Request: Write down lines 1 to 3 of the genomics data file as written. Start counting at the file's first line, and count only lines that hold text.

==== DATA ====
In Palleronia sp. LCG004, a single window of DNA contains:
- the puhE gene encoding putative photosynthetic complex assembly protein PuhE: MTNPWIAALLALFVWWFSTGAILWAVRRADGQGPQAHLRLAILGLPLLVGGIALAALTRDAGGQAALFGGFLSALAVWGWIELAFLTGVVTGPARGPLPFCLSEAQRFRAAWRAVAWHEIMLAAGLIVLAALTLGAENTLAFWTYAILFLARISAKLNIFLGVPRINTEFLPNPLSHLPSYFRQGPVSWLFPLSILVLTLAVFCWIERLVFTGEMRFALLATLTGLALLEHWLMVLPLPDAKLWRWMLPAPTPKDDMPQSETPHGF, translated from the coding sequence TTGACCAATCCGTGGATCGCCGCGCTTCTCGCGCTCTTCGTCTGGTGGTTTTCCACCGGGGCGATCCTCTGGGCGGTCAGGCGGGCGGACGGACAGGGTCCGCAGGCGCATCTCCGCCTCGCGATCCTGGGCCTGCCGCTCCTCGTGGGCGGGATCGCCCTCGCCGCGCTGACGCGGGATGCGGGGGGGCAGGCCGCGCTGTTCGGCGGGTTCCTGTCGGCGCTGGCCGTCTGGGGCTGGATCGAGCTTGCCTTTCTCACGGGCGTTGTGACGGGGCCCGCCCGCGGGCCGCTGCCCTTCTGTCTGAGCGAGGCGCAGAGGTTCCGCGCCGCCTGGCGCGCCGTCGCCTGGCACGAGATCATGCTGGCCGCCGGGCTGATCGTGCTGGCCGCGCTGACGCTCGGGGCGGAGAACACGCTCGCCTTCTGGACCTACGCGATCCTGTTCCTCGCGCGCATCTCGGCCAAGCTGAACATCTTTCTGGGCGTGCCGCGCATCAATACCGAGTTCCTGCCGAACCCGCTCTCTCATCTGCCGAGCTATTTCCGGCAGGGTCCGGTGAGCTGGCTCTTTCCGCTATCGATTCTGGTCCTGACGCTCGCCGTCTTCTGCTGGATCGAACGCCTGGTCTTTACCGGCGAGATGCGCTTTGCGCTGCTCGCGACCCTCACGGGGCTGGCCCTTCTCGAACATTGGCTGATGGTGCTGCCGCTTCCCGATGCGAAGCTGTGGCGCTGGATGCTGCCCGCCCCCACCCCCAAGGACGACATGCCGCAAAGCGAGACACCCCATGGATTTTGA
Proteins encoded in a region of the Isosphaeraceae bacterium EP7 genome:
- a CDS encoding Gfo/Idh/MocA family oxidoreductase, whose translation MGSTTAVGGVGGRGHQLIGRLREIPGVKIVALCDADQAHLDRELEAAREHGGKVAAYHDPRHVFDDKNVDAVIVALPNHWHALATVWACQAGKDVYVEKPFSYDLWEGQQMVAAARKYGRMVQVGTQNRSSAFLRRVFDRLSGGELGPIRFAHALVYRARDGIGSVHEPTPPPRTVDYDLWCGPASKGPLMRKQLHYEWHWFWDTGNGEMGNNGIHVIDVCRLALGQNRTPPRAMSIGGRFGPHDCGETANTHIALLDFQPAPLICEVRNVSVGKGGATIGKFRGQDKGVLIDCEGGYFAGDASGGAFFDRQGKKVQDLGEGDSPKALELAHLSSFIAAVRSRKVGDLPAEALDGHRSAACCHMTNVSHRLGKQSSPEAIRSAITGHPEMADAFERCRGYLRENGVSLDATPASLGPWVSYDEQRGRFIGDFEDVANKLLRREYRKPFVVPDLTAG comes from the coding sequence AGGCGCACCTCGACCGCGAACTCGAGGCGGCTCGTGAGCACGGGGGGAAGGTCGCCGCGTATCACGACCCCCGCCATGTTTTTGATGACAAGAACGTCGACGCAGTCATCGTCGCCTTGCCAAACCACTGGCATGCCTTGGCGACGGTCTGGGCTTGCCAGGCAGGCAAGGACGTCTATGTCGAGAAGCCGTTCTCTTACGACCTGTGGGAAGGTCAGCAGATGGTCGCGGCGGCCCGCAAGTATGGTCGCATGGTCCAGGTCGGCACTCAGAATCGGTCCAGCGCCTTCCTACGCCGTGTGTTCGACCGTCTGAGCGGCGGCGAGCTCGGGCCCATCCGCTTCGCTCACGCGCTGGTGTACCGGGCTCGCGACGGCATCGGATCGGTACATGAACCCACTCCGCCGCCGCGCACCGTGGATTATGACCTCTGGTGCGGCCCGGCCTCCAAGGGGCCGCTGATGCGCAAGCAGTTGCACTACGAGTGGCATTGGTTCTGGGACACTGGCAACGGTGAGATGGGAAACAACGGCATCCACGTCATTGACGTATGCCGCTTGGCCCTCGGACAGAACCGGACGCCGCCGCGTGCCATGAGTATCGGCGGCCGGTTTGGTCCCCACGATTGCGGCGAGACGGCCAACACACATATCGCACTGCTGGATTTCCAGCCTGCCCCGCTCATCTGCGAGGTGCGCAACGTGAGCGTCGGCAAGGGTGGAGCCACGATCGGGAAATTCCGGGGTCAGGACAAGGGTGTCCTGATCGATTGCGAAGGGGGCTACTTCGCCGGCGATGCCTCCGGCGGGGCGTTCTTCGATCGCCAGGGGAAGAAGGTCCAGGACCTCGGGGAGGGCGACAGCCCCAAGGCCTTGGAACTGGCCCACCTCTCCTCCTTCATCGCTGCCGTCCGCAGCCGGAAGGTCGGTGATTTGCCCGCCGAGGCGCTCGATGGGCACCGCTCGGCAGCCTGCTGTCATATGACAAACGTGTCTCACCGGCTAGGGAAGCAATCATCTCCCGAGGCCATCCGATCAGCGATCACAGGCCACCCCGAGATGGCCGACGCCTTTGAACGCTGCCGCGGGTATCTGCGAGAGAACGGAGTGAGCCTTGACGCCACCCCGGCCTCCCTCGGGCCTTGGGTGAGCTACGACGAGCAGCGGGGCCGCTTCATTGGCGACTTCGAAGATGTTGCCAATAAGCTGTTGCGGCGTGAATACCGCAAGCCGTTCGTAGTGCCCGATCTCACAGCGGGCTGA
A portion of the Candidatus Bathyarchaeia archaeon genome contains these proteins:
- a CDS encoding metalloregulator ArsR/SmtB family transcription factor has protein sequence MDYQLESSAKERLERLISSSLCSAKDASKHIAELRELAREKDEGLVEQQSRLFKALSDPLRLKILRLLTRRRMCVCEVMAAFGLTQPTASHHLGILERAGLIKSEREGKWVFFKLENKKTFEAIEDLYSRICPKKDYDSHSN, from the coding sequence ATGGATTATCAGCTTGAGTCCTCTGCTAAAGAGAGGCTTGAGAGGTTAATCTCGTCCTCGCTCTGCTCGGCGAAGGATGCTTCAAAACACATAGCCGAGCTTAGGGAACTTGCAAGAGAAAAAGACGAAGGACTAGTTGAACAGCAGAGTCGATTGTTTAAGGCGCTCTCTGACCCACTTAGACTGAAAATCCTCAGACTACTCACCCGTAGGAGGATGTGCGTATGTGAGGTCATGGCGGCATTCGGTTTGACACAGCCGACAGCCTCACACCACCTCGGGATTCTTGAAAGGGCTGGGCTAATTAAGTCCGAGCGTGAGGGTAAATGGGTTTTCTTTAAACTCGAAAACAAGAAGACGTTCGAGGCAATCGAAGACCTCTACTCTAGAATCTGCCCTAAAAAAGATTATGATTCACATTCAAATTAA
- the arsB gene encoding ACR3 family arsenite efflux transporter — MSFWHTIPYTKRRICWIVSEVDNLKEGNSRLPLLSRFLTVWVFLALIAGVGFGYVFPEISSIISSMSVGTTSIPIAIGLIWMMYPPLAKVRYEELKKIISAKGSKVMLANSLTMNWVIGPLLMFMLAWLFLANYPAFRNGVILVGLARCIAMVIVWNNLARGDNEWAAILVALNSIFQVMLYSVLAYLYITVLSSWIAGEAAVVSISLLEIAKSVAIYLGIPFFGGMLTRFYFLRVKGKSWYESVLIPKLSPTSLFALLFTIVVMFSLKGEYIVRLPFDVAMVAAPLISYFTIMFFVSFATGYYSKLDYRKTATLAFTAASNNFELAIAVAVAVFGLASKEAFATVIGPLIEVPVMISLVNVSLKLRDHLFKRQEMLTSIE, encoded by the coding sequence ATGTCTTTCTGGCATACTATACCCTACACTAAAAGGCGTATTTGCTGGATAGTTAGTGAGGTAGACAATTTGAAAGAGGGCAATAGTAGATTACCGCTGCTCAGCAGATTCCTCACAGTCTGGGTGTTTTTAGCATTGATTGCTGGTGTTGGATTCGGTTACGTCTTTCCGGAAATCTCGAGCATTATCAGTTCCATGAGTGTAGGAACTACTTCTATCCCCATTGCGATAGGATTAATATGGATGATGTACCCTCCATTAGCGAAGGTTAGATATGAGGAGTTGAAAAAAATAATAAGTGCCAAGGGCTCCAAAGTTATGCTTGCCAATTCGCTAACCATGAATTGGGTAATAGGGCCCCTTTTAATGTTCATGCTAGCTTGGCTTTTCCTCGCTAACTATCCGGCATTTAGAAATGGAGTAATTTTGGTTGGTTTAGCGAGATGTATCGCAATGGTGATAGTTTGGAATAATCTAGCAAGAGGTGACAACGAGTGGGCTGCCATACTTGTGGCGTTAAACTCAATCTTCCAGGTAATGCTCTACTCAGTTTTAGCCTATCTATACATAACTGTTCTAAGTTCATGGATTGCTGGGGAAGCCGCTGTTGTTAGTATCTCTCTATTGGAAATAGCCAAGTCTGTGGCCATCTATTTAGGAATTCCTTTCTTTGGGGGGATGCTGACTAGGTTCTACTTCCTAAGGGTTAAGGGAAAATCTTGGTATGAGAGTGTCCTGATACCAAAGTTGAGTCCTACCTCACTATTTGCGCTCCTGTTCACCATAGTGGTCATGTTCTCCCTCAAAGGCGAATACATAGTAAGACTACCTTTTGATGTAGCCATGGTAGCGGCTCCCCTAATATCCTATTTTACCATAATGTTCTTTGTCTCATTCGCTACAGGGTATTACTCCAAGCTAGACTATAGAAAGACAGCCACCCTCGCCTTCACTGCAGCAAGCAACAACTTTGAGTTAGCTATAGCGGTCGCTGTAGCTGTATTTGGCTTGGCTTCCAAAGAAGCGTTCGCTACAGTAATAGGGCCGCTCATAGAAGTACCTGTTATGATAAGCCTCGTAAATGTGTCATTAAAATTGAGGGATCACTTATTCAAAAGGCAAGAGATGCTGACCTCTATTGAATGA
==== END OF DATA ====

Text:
In Palleronia sp. LCG004, a single window of DNA contains:
- the puhE gene encoding putative photosynthetic complex assembly protein PuhE: MTNPWIAALLALFVWWFSTGAILWAVRRADGQGPQAHLRLAILGLPLLVGGIALAALTRDAGGQAALFGGFLSALAVWGWIELAFLTGVVTGPARGPLPFCLSEAQRFRAAWRAVAWHEIMLAAGLIVLAALTLGAENTLAFWTYAILFLARISAKLNIFLGVPRINTEFLPNPLSHLPSYFRQGPVSWLFPLSILVLTLAVFCWIERLVFTGEMRFALLATLTGLALLEHWLMVLPLPDAKLWRWMLPAPTPKDDMPQSETPHGF, translated from the coding sequence TTGACCAATCCGTGGATCGCCGCGCTTCTCGCGCTCTTCGTCTGGTGGTTTTCCACCGGGGCGATCCTCTGGGCGGTCAGGCGGGCGGACGGACAGGGTCCGCAGGCGCATCTCCGCCTCGCGATCCTGGGCCTGCCGCTCCTCGTGGGCGGGATCGCCCTCGCCGCGCTGACGCGGGATGCGGGGGGGCAGGCCGCGCTGTTCGGCGGGTTCCTGTCGGCGCTGGCCGTCTGGGGCTGGATCGAGCTTGCCTTTCTCACGGGCGTTGTGACGGGGCCCGCCCGCGGGCCGCTGCCCTTCTGTCTGAGCGAGGCGCAGAGGTTCCGCGCCGCCTGGCGCGCCGTCGCCTGGCACGAGATCATGCTGGCCGCCGGGCTGATCGTGCTGGCCGCGCTGACGCTCGGGGCGGAGAACACGCTCGCCTTCTGGACCTACGCGATCCTGTTCCTCGCGCGCATCTCGGCCAAGCTGAACATCTTTCTGGGCGTGCCGCGCATCAATACCGAGTTCCTGCCGAACCCGCTCTCTCATCTGCCGAGCTATTTCCGGCAGGGTCCGGTGAGCTGGCTCTTTCCGCTATCGATTCTGGTCCTGACGCTCGCCGTCTTCTGCTGGATCGAACGCCTGGTCTTTACCGGCGAGATGCGCTTTGCGCTGCTCGCGACCCTCACGGGGCTGGCCCTTCTCGAACATTGGCTGATGGTGCTGCCGCTTCCCGATGCGAAGCTGTGGCGCTGGATGCTGCCCGCCCCCACCCCCAAGGACGACATGCCGCAAAGCGAGACACCCCATGGATTTTGA
Proteins encoded in a region of the Isosphaeraceae bacterium EP7 genome: